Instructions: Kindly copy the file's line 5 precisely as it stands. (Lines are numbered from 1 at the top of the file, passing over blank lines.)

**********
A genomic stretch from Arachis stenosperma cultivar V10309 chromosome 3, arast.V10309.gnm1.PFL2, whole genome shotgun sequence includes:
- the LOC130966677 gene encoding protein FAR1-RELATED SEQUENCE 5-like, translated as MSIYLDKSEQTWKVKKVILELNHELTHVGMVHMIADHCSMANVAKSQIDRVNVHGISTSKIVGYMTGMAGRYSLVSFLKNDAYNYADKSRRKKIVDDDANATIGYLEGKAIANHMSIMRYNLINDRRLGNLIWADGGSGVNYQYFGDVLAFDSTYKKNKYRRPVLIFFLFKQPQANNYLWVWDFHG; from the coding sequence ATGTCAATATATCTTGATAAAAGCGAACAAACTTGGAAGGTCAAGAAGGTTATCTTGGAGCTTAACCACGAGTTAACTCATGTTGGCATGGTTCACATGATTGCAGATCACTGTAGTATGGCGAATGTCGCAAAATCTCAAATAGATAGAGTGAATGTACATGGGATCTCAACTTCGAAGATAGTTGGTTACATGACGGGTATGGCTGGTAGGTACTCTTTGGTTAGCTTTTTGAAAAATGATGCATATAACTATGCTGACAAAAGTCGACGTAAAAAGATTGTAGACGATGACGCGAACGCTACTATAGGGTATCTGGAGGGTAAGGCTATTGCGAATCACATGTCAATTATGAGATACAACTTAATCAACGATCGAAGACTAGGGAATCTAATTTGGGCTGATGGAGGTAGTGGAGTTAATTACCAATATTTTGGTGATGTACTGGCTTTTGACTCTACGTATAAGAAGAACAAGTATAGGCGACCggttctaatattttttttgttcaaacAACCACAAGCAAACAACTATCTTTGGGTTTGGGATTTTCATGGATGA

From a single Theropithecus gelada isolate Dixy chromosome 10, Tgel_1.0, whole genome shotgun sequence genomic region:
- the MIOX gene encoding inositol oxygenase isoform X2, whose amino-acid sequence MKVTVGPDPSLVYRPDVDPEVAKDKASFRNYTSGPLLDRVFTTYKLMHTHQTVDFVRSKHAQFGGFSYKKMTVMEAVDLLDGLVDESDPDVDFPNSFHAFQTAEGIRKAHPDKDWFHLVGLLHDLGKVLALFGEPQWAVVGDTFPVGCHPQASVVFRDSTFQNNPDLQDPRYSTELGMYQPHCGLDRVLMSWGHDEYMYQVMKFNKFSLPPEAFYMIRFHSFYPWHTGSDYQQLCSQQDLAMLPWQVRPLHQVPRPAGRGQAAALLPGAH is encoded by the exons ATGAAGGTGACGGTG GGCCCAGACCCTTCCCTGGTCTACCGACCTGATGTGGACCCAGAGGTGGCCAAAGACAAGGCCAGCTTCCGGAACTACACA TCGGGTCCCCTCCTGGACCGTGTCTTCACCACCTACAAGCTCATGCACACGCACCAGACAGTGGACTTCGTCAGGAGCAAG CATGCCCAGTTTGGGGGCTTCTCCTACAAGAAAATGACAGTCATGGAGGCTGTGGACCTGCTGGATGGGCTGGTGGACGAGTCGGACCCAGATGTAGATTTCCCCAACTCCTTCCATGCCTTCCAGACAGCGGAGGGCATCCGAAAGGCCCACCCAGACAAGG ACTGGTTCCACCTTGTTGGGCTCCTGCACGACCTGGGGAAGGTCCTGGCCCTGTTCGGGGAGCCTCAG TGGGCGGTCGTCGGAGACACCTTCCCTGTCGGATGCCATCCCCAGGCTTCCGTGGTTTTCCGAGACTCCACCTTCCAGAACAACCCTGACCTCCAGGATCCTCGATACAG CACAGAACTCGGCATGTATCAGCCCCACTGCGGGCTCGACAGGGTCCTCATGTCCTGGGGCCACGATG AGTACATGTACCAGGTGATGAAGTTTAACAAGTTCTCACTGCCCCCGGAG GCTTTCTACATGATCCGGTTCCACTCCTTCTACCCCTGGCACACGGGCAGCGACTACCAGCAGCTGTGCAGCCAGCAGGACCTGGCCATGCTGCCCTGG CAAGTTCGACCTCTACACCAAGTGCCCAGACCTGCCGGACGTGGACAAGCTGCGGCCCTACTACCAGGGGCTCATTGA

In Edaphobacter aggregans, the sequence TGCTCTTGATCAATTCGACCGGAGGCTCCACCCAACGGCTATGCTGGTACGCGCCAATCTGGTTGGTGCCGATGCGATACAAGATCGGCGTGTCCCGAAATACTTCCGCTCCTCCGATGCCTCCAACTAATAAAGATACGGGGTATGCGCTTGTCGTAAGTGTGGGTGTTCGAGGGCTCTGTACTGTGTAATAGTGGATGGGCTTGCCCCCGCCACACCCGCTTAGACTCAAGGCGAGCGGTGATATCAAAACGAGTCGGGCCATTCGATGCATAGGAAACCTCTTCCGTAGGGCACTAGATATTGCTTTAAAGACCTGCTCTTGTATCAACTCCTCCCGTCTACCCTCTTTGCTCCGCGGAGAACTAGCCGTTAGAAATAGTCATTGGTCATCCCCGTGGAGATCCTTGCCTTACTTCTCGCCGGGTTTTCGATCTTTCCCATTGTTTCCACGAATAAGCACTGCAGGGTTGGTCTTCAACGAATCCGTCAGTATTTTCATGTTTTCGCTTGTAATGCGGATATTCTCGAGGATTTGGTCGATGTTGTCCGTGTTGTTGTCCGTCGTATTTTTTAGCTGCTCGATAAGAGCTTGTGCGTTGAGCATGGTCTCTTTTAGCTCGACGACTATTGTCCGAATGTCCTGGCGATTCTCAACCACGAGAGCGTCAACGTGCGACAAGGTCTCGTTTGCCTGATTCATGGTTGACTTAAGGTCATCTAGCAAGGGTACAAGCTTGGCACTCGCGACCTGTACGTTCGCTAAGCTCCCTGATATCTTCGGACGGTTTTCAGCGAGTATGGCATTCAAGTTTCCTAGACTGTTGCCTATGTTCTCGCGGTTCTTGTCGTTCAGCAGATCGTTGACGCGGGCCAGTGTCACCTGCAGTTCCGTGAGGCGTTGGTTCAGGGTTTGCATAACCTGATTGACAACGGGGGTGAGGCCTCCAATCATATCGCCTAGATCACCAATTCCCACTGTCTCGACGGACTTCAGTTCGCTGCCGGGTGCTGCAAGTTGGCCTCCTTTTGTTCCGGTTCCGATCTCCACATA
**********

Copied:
In Edaphobacter aggregans, the sequence TGCTCTTGATCAATTCGACCGGAGGCTCCACCCAACGGCTATGCTGGTACGCGCCAATCTGGTTGGTGCCGATGCGATACAAGATCGGCGTGTCCCGAAATACTTCCGCTCCTCCGATGCCTCCAACTAATAAAGATACGGGGTATGCGCTTGTCGTAAGTGTGGGTGTTCGAGGGCTCTGTACTGTGTAATAGTGGATGGGCTTGCCCCCGCCACACCCGCTTAGACTCAAGGCGAGCGGTGATATCAAAACGAGTCGGGCCATTCGATGCATAGGAAACCTCTTCCGTAGGGCACTAGATATTGCTTTAAAGACCTGCTCTTGTATCAACTCCTCCCGTCTACCCTCTTTGCTCCGCGGAGAACTAGCCGTTAGAAATAGTCATTGGTCATCCCCGTGGAGATCCTTGCCTTACTTCTCGCCGGGTTTTCGATCTTTCCCATTGTTTCCACGAATAAGCACTGCAGGGTTGGTCTTCAACGAATCCGTCAGTATTTTCATGTTTTCGCTTGTAATGCGGATATTCTCGAGGATTTGGTCGATGTTGTCCGTGTTGTTGTCCGTCGTATTTTTTAGCTGCTCGATAAGAGCTTGTGCGTTGAGCATGGTCTCTTTTAGCTCGACGACTATTGTCCGAATGTCCTGGCGATTCTCAACCACGAGAGCGTCAACGTGCGACAAGGTCTCGTTTGCCTGATTCATGGTTGACTTAAGGTCATCTAGCAAGGGTACAAGCTTGGCACTCGCGACCTGTACGTTCGCTAAGCTCCCTGATATCTTCGGACGGTTTTCAGCGAGTATGGCATTCAAGTTTCCTAGACTGTTGCCTATGTTCTCGCGGTTCTTGTCGTTCAGCAGATCGTTGACGCGGGCCAGTGTCACCTGCAGTTCCGTGAGGCGTTGGTTCAGGGTTTGCATAACCTGATTGACAACGGGGGTGAGGCCTCCAATCATATCGCCTAGATCACCAATTCCCACTGTCTCGACGGACTTCAGTTCGCTGCCGGGTGCTGCAAGTTGGCCTCCTTTTGTTCCGGTTCCGATCTCCACATA